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  Take a look at this video of hunters killing shorebirds in Guadaloupe.  This is an outrageous and irresponsible slaughter that should offend anyone, hunter or nonhunter. These killers, sanctioned by French law, are slaughtering many of the same birds we are trying to protect including the whimbrel, Machi.  She died at the wrong end of a gun after heroically flying through Hurricane Irene.  There are conservation groups, like Manomet Center for Conservation Sciences and Birdlife International, that are trying to stop it.  But they face mountainous odds mostly because the French consider this slaugter a tradition and the Government…

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conservation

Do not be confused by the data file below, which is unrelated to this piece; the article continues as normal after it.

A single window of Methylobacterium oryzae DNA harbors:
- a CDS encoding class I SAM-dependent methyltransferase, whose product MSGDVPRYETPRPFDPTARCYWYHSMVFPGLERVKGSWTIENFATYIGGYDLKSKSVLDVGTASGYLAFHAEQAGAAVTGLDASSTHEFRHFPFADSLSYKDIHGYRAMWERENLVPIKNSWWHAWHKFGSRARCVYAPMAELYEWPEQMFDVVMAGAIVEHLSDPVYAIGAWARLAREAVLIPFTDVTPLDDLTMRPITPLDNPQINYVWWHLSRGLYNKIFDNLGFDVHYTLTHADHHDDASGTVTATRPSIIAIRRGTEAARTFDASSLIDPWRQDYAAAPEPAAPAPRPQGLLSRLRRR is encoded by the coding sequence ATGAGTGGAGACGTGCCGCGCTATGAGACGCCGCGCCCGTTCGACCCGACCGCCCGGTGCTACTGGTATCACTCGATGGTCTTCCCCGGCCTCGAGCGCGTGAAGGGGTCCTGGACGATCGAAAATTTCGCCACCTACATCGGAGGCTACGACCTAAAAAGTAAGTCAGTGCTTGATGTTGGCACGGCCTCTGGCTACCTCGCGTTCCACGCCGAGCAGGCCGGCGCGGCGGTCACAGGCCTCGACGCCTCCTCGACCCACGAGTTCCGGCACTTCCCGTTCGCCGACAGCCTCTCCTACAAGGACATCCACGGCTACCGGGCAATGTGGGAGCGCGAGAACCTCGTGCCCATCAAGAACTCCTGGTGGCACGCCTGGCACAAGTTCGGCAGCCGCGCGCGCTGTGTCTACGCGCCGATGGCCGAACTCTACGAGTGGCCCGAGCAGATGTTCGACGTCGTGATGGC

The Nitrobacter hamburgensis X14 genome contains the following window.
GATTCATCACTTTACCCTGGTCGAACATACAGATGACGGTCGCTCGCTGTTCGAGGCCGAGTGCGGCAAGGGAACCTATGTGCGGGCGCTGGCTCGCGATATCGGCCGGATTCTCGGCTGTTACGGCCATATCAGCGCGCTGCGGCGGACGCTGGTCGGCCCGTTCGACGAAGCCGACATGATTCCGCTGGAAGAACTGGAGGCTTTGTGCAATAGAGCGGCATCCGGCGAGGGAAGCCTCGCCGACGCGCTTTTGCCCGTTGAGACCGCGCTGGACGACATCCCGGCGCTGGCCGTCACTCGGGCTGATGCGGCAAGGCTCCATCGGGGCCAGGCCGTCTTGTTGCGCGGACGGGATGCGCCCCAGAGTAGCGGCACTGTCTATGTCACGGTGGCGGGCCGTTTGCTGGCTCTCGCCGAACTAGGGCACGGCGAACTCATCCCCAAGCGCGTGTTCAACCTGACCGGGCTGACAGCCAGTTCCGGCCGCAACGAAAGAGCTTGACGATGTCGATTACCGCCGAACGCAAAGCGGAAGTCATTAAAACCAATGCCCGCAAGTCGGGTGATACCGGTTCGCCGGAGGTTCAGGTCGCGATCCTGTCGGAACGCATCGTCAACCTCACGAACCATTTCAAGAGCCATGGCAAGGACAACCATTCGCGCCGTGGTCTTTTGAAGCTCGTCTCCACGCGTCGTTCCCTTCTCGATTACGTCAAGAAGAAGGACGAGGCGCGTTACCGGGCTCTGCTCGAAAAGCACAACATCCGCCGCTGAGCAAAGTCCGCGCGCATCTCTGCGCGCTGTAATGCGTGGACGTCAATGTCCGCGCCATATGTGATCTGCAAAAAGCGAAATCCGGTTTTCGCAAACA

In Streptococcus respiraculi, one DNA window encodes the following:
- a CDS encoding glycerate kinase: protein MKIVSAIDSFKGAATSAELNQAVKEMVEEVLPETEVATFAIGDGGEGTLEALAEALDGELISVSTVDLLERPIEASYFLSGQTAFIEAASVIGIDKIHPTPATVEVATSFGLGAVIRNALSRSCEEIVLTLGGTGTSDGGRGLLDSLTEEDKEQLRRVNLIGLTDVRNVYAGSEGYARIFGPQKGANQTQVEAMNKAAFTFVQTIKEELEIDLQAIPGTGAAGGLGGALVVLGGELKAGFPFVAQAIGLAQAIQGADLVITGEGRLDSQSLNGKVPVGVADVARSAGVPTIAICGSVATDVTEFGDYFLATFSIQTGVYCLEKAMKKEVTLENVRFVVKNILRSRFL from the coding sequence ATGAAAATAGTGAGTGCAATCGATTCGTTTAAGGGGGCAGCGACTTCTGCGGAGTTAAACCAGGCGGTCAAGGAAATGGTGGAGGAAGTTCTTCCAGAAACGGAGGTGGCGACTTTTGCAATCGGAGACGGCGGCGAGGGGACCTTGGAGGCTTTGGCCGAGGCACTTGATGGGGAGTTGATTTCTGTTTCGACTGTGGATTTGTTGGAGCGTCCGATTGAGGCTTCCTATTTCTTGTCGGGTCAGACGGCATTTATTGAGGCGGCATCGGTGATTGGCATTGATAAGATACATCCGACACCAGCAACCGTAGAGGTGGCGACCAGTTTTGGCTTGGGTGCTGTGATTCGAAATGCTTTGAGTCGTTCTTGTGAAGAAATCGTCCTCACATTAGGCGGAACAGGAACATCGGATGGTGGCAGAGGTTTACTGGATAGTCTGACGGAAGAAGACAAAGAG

Praise for biologists of the US Fish and Wildlife Service

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Working on wildlife is a sometimes-dangerous task.  Danger is obvious when working on animals like black bears or rattlesnakes or when climbing trees to band nestling eagles.   It’s not as obvious when working on the shorebirds, probably the meekest of animals.  Yet danger exists, nonetheless, when using a cannon net to capture shorebirds along hazardous shorelines where the birds often occur. In other words, most biologists must be prepared for dangerous circumstances while they do the job of collecting of data. I recently returned from just such a trip along the south shore of Cape Cod working with my colleagues…

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conservation